Manager of the year: Jenny Rodrigues of ‘Ohana Self Storage

Posted by Erica Shatzer on Nov 20, 2023 3:14:54 PM

For those living on the mainland, family is typically defined as blood relatives. On the Hawaiian Islands, however, family, or ‘ohana, has a much deeper meaning. To embrace ‘ohana means to develop a sense of familial care and devotion to all members of the human family so that everyone has what they need to survive and live joyous lives. In addition to their biological relatives and members of their extended families, Hawaiians often include friends and neighbors in their ‘ohana. 


Our 2023 Manager of the Year, Jenny Rodrigues, property manager of ‘Ohana Self Storage in Honolulu, embodies the essence of ‘ohana and treats every customer like a relative. Since taking the helm at the beginning of 2022, she’s also managed to transform the formerly neglected property into a safe and inviting space for its entire self-storage family. 


An Incredible Undertaking 

When the co-owners of ‘Ohana Self Storage were considering selling the floundering facility, they hired Carol Mixon, owner of SkilCheck Services, Inc., to conduct an audit. Her initial findings were quite dismal. The previous manager had embezzled funds and deleted both data and units. There were nearly 1,000 questionable spaces without rental agreements and/or tenant information. On top of that chaos, the site itself was in desperate need of TLC.   


“I knew right away of only a handful of people in the storage industry who could handle this turnaround and investigation of so many unknowns,” says Mixon. “Jenny Rodrigues was definitely my first choice to help this kind, unsuspecting owner turn this property back into a profitable business entity.”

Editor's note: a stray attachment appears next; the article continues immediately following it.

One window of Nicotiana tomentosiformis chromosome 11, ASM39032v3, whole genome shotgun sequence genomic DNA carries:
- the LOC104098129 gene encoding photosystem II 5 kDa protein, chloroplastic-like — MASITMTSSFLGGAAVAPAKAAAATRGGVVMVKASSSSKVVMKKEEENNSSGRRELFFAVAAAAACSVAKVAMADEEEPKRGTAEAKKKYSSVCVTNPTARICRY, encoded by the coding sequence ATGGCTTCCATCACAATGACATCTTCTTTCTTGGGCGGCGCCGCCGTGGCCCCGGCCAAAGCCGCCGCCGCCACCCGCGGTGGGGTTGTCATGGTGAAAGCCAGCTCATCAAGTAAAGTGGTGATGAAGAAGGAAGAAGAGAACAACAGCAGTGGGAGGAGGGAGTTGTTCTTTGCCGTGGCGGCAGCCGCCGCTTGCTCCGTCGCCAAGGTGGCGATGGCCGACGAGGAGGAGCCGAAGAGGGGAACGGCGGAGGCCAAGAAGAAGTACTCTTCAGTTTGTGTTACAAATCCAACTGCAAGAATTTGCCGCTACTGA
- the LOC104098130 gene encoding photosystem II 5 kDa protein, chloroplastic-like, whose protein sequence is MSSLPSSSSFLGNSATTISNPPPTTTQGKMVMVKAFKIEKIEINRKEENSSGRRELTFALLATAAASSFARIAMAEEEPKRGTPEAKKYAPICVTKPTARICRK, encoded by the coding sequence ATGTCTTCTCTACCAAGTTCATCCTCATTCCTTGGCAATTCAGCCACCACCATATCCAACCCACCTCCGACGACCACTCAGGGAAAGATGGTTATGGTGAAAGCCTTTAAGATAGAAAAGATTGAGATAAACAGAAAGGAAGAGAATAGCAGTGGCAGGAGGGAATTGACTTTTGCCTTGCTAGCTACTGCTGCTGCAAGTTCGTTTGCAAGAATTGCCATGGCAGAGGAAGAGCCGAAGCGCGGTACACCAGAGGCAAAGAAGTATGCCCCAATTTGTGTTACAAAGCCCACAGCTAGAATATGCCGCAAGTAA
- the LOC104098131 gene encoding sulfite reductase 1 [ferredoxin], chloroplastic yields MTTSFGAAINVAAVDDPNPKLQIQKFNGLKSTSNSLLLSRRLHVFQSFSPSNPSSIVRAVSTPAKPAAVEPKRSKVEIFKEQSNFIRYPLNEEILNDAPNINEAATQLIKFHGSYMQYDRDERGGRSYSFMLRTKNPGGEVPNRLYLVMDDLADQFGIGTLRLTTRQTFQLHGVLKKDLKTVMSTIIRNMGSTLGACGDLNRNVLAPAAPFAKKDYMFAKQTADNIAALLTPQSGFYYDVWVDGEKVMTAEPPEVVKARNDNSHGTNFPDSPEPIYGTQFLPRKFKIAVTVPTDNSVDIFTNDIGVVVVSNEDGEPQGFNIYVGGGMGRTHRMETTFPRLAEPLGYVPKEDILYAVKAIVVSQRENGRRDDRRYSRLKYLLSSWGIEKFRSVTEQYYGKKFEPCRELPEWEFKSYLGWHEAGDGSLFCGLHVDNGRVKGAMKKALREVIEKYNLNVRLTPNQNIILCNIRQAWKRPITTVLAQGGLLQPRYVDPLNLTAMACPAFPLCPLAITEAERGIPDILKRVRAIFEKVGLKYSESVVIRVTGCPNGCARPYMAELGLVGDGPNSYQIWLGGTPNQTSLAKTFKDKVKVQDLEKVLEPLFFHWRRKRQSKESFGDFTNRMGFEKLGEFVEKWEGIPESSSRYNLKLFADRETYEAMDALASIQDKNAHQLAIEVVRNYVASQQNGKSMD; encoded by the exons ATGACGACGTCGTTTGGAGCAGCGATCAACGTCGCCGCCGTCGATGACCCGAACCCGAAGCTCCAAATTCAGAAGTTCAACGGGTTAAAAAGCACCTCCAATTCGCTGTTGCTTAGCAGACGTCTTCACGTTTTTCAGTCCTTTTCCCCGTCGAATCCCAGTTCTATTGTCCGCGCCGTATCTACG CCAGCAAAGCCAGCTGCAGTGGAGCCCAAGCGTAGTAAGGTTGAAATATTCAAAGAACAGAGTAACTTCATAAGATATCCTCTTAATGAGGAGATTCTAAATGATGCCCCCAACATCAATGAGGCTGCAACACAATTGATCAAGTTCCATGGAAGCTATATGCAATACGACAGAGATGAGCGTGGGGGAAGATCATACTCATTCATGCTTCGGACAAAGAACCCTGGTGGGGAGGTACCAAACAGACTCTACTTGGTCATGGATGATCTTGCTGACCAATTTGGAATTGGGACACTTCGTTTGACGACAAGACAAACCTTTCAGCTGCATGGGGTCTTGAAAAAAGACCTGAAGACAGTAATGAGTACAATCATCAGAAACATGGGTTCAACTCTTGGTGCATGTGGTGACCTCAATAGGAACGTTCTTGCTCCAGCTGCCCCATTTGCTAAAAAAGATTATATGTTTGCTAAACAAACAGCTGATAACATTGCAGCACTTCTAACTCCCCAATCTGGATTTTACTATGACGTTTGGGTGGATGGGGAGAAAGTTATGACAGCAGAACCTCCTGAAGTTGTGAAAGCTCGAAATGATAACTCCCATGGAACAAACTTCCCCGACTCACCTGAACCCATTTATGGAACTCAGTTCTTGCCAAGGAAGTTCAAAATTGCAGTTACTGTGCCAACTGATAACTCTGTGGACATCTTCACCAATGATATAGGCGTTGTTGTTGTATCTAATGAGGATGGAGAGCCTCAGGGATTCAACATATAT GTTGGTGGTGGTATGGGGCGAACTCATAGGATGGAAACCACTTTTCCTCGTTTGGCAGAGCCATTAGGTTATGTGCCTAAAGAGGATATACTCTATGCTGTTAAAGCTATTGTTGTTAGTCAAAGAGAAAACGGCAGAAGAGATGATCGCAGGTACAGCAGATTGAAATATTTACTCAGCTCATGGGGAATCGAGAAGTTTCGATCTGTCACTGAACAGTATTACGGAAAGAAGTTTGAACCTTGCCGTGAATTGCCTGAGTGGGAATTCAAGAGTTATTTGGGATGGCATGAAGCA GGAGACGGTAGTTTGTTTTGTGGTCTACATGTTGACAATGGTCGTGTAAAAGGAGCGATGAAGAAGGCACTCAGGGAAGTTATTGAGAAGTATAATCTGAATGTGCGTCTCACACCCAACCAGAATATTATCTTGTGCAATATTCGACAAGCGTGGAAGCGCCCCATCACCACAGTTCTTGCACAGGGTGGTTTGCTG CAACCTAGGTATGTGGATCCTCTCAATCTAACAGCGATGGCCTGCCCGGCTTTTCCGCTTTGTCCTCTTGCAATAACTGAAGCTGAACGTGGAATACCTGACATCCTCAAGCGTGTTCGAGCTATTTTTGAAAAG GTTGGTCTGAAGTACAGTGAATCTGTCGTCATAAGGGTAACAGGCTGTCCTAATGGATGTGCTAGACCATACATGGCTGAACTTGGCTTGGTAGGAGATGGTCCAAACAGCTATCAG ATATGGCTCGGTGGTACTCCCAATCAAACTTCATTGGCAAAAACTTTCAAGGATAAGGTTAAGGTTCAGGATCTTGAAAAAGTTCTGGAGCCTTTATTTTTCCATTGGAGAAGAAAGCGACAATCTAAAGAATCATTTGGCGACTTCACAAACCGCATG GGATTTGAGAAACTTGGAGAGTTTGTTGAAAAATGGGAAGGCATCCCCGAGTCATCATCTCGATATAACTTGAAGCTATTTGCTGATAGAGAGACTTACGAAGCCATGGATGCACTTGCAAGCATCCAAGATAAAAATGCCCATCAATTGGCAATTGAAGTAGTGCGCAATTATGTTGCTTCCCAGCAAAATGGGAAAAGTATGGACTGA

Mixon had worked with Rodrigues about 20 years prior to that audit and was well aware of her many strengths and abilities. She was partially responsible for opening and managing Waikele Self Storage in Oahu in 2003, and Rodrigues’ adaptability was revealed when she rented her first unit from the trunk of her vehicle before the facility’s office was in place. Mixon also knew that Rodrigues had the necessary customer service skills to tackle ‘Ohana Self Storage’s unresolved units, having completed a whopping 374 rentals over the phone in one month when she was employed at the StorQuest call center. 


While intrigued by the challenge of turning around the approximately 2,500-unit facility, Rodrigues wanted to see the site before agreeing to take on the massive mission. “I was blown away,” she says about the facility’s laundry list of issues. Her findings left her “speechless,” but she was willing to roll up her sleeves and restore order.